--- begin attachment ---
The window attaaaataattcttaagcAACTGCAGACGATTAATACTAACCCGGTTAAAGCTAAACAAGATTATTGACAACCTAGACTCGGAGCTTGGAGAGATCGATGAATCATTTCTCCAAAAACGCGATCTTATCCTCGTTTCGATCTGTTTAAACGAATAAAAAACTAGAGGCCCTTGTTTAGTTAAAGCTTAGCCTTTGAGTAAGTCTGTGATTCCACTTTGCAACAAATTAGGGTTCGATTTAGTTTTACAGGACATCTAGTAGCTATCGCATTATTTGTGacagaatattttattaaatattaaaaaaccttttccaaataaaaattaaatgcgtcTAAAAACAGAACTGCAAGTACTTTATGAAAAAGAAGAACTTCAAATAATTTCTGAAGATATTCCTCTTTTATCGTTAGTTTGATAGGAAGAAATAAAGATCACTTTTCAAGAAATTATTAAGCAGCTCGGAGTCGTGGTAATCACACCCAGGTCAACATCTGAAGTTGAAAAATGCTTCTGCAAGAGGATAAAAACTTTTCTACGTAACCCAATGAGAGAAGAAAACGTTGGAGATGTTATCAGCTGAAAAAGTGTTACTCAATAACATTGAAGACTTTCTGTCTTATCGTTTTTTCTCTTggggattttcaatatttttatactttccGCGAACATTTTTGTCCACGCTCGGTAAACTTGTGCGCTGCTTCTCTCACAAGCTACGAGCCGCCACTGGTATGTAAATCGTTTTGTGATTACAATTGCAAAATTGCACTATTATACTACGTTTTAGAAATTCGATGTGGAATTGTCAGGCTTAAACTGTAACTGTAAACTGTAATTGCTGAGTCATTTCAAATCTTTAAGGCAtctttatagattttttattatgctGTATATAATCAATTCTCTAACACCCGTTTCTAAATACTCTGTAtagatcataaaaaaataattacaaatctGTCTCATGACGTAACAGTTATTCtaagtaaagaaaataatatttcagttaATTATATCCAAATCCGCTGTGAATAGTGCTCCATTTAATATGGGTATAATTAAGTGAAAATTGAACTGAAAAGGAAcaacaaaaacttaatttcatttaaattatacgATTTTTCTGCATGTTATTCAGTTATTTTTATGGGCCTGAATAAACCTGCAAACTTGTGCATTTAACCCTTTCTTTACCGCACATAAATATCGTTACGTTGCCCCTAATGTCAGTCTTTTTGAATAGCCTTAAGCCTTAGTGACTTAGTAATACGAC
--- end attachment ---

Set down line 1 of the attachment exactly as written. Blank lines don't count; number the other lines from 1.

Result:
The window attaaaataattcttaagcAACTGCAGACGATTAATACTAACCCGGTTAAAGCTAAACAAGATTATTGACAACCTAGACTCGGAGCTTGGAGAGATCGATGAATCATTTCTCCAAAAACGCGATCTTATCCTCGTTTCGATCTGTTTAAACGAATAAAAAACTAGAGGCCCTTGTTTAGTTAAAGCTTAGCCTTTGAGTAAGTCTGTGATTCCACTTTGCAACAAATTAGGGTTCGATTTAGTTTTACAGGACATCTAGTAGCTATCGCATTATTTGTGacagaatattttattaaatattaaaaaaccttttccaaataaaaattaaatgcgtcTAAAAACAGAACTGCAAGTACTTTATGAAAAAGAAGAACTTCAAATAATTTCTGAAGATATTCCTCTTTTATCGTTAGTTTGATAGGAAGAAATAAAGATCACTTTTCAAGAAATTATTAAGCAGCTCGGAGTCGTGGTAATCACACCCAGGTCAACATCTGAAGTTGAAAAATGCTTCTGCAAGAGGATAAAAACTTTTCTACGTAACCCAATGAGAGAAGAAAACGTTGGAGATGTTATCAGCTGAAAAAGTGTTACTCAATAACATTGAAGACTTTCTGTCTTATCGTTTTTTCTCTTggggattttcaatatttttatactttccGCGAACATTTTTGTCCACGCTCGGTAAACTTGTGCGCTGCTTCTCTCACAAGCTACGAGCCGCCACTGGTATGTAAATCGTTTTGTGATTACAATTGCAAAATTGCACTATTATACTACGTTTTAGAAATTCGATGTGGAATTGTCAGGCTTAAACTGTAACTGTAAACTGTAATTGCTGAGTCATTTCAAATCTTTAAGGCAtctttatagattttttattatgctGTATATAATCAATTCTCTAACACCCGTTTCTAAATACTCTGTAtagatcataaaaaaataattacaaatctGTCTCATGACGTAACAGTTATTCtaagtaaagaaaataatatttcagttaATTATATCCAAATCCGCTGTGAATAGTGCTCCATTTAATATGGGTATAATTAAGTGAAAATTGAACTGAAAAGGAAcaacaaaaacttaatttcatttaaattatacgATTTTTCTGCATGTTATTCAGTTATTTTTATGGGCCTGAATAAACCTGCAAACTTGTGCATTTAACCCTTTCTTTACCGCACATAAATATCGTTACGTTGCCCCTAATGTCAGTCTTTTTGAATAGCCTTAAGCCTTAGTGACTTAGTAATACGAC